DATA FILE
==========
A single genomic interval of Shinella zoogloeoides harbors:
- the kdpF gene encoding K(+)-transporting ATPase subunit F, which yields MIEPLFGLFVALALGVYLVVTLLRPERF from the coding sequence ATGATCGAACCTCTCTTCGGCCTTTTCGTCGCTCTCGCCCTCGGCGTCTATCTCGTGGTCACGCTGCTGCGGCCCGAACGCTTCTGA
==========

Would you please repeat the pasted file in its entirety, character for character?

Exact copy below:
A single genomic interval of Shinella zoogloeoides harbors:
- the kdpF gene encoding K(+)-transporting ATPase subunit F, which yields MIEPLFGLFVALALGVYLVVTLLRPERF from the coding sequence ATGATCGAACCTCTCTTCGGCCTTTTCGTCGCTCTCGCCCTCGGCGTCTATCTCGTGGTCACGCTGCTGCGGCCCGAACGCTTCTGA